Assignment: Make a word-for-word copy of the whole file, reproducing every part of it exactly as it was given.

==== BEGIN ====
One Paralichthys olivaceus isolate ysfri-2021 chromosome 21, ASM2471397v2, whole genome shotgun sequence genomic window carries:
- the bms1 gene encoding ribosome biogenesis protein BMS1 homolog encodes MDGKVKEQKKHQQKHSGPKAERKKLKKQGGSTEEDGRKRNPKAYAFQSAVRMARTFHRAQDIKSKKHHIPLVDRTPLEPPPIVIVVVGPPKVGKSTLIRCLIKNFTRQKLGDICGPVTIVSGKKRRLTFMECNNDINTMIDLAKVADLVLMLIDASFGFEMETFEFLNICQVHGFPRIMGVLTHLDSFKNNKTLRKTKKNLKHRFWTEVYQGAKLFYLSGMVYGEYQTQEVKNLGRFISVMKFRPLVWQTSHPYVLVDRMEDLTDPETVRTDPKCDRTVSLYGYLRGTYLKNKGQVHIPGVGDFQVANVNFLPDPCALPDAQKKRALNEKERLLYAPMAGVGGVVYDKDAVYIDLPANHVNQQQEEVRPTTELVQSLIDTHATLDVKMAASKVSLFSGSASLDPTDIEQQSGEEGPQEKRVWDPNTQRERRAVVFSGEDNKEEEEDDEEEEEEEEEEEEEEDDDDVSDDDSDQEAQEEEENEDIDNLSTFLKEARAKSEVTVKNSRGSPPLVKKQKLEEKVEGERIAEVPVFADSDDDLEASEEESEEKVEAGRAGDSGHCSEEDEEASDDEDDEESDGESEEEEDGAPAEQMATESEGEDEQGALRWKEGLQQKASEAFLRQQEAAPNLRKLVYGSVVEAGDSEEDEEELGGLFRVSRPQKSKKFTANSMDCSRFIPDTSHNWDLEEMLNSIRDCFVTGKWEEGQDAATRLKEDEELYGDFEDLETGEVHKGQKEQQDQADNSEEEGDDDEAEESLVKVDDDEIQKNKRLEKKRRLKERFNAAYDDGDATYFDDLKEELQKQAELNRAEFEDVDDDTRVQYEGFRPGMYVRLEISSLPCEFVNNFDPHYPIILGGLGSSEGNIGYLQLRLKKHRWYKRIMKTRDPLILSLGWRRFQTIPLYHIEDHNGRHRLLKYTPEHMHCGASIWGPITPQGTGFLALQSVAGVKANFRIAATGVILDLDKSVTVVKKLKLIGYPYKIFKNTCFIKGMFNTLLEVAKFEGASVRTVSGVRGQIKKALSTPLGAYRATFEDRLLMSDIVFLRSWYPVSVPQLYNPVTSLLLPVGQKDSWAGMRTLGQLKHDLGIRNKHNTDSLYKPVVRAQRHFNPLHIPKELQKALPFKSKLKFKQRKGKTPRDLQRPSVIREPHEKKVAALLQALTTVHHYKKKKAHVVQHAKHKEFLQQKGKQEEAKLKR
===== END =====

One Paralichthys olivaceus isolate ysfri-2021 chromosome 21, ASM2471397v2, whole genome shotgun sequence genomic window carries:
- the bms1 gene encoding ribosome biogenesis protein BMS1 homolog encodes MDGKVKEQKKHQQKHSGPKAERKKLKKQGGSTEEDGRKRNPKAYAFQSAVRMARTFHRAQDIKSKKHHIPLVDRTPLEPPPIVIVVVGPPKVGKSTLIRCLIKNFTRQKLGDICGPVTIVSGKKRRLTFMECNNDINTMIDLAKVADLVLMLIDASFGFEMETFEFLNICQVHGFPRIMGVLTHLDSFKNNKTLRKTKKNLKHRFWTEVYQGAKLFYLSGMVYGEYQTQEVKNLGRFISVMKFRPLVWQTSHPYVLVDRMEDLTDPETVRTDPKCDRTVSLYGYLRGTYLKNKGQVHIPGVGDFQVANVNFLPDPCALPDAQKKRALNEKERLLYAPMAGVGGVVYDKDAVYIDLPANHVNQQQEEVRPTTELVQSLIDTHATLDVKMAASKVSLFSGSASLDPTDIEQQSGEEGPQEKRVWDPNTQRERRAVVFSGEDNKEEEEDDEEEEEEEEEEEEEEDDDDVSDDDSDQEAQEEEENEDIDNLSTFLKEARAKSEVTVKNSRGSPPLVKKQKLEEKVEGERIAEVPVFADSDDDLEASEEESEEKVEAGRAGDSGHCSEEDEEASDDEDDEESDGESEEEEDGAPAEQMATESEGEDEQGALRWKEGLQQKASEAFLRQQEAAPNLRKLVYGSVVEAGDSEEDEEELGGLFRVSRPQKSKKFTANSMDCSRFIPDTSHNWDLEEMLNSIRDCFVTGKWEEGQDAATRLKEDEELYGDFEDLETGEVHKGQKEQQDQADNSEEEGDDDEAEESLVKVDDDEIQKNKRLEKKRRLKERFNAAYDDGDATYFDDLKEELQKQAELNRAEFEDVDDDTRVQYEGFRPGMYVRLEISSLPCEFVNNFDPHYPIILGGLGSSEGNIGYLQLRLKKHRWYKRIMKTRDPLILSLGWRRFQTIPLYHIEDHNGRHRLLKYTPEHMHCGASIWGPITPQGTGFLALQSVAGVKANFRIAATGVILDLDKSVTVVKKLKLIGYPYKIFKNTCFIKGMFNTLLEVAKFEGASVRTVSGVRGQIKKALSTPLGAYRATFEDRLLMSDIVFLRSWYPVSVPQLYNPVTSLLLPVGQKDSWAGMRTLGQLKHDLGIRNKHNTDSLYKPVVRAQRHFNPLHIPKELQKALPFKSKLKFKQRKGKTPRDLQRPSVIREPHEKKVAALLQALTTVHHYKKKKAHVVQHAKHKEFLQQKGKQEEAKLKR